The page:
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Where my dream is headed

I started as an active member of the comic book creator’s community in 2016. The beginning was difficult, but that’s an article for another time, I want to talk about what this all means in the future and the potential that my country is sleeping on.

I’ve found explaining this comes to hard heads and accepting it even harder heads, so I’ll start with an analogy but I hope everyone can understand, absorb and accept. Somewhere in your country there is a young man with a fever for running. Where he runs isn’t even a thought that passes his mind consciously. He however needs to run. With every muscle that will push him there and all the other muscles that will push him there faster. This young man is good at what he does gaining the interest of others like him. People with the drive to run and to run fast. In schools, he has begun to gather medals that prove his abilities. Medals bestowed upon him by running officials, whom may or not have the proclivity of running themselves but value the talent that is growing before their eyes. But not only their eyes, but people have begun to gather and cheer for these races.

Let’s skip a little far in the story. The young man from before isn’t so young anymore but inversely his hunger for speed is deepening. From challenging the runners in his school, other schools, other regions, other countries he has arrived at a stage in front of the whole world. Things are a little more serious here. He is being paid to run. By winning, and winning so often companies want to associate themselves with this winner. They give him the equipment and money in exchange for having their branding on his uniform. Equipment and money in exchange for this winner standing in front of a camera and say that their brand is also a winner.

But wait there’s more. The officials who time, manage, plan and organize these massive events are paid, the spectators who come from across the world to see first-hand talent incarnate are forking out millions of dollars. From their travel in airfares, their accommodation in the country that is hosting their event, their accumulated pocket spending on trinkets and memorabilia and the actual payment to sit and watch.

I’m not even going to go in to how deep the actual market of athletes goes but I feel like I’ve painted a clear enough picture.

In the last article I used the field of comic books to illustrate parallels; here I will instead use a cartoon. One which is undoubtedly a world recognized figure despite only debuting in 2005. This cartoon figure whose market diversification and brand extension moved from cartoons, to movies, to game shows, to video games and obviously encompasses merchandise in branded clothing, toys and collectables.

This character is Ben 10.

The premise is fairly simple, 10 year old Ben Tennyson acquires an alien watch that allows him to turn into 10 different aliens all while on a summer road trip with his cousin Gwen and granpa Max. Try pitch that summary to any corporate in Zimbabwe (and likely Southern Africa even as far north as Ghana) and you will be welcomed with the purest form of ridicule known to man. Where I’m from the concept of children’s cartoons are called maPopeye (a term given to any animation that isn’t used for advertising, linked to the animations of yesteryear from before animation was a widely known profession.)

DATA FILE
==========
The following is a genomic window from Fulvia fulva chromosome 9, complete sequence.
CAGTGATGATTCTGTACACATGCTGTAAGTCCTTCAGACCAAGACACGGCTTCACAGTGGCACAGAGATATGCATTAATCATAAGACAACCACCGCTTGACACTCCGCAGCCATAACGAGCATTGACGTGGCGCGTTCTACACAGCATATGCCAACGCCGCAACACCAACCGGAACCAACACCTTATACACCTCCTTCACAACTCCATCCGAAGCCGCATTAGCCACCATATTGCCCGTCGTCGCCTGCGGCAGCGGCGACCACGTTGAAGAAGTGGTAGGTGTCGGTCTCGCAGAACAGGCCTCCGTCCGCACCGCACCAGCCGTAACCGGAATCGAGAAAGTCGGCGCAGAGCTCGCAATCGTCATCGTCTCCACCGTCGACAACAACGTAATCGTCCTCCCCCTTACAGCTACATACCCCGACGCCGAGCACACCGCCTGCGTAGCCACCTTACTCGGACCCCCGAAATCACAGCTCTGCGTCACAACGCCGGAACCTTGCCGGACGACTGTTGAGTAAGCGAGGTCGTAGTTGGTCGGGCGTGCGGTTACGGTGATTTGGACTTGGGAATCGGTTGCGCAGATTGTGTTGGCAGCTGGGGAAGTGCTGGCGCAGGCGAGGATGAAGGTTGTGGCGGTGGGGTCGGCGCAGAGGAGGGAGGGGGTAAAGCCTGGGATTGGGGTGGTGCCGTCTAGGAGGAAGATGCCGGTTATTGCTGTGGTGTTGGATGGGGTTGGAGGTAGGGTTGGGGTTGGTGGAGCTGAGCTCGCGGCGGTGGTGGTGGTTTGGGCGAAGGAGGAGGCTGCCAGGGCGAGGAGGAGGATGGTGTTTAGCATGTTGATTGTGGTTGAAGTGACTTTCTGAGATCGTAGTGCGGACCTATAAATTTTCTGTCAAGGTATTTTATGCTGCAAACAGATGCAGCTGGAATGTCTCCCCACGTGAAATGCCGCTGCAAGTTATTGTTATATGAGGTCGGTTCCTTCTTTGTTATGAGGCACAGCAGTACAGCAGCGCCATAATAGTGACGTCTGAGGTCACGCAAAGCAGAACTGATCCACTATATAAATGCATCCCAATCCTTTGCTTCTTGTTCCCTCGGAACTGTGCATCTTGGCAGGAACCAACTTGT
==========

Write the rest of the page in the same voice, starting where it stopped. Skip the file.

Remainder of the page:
For some reason, time and progress hasn’t been enough to dispel these archaic notions. So I’m skeptical to assume that with more time that these societal restrictions will fade. “Humans are experiential and thus struggle to understand something beyond anything they have been through or see themselves.” So I firmly believe it’s through case studies and market analysis that we can crack through the disbelief of potential investors.

Belief.

That’s all it takes.

A belief that a young man who can draw and has ideas will continue to draw, what he’s drawing doesn’t matter at first. Belief that his talent will grow and others, his peers will recognize him. Belief that the idea will grow beyond the country’s borders.

Before I get too starry eyed about this imaginary person, I would like to highlight the potential benefits of home grown creative properties. If it was not clear before, the overall benefit from this is income. The spending on the actual property is the primary income tier, spending on merchandise as a result of the property is the secondary income tier and the creation of sub-markets is the third and possibly most important tier.

Shells of areas projected to bring in main revenue streams.

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As an economy facing upward of 85% unemployment, these tiers provide the opportunity to create jobs at every turn. Retailers with stalls/shops that sell licensed material and are registered tax companies are a massive win for people who are searching for this content and the government that seeks to manage these businesses. But truly it doesn’t stop at the retailers behind a desk in their shop, the delivery trucks transporting this content and their respective drivers, the legal teams that curate, manage and argue for better intellectual property laws of creative properties in Zimbabwe, the advertising companies that develop marketing strategies for this unique product, the assessment and modification of school curriculums strengthening the responsibility of teachers to engage with art as strictly as they do Mathematics, and ultimately the stirring of other creative fields to collaborate more effectively.

My dream is headed from a place that started as a few scribbles on paper to paying actors, film crews, writers, local musicians, graphic artists, animators and beyond for a movie set in Zimbabwe that we can be proud of.

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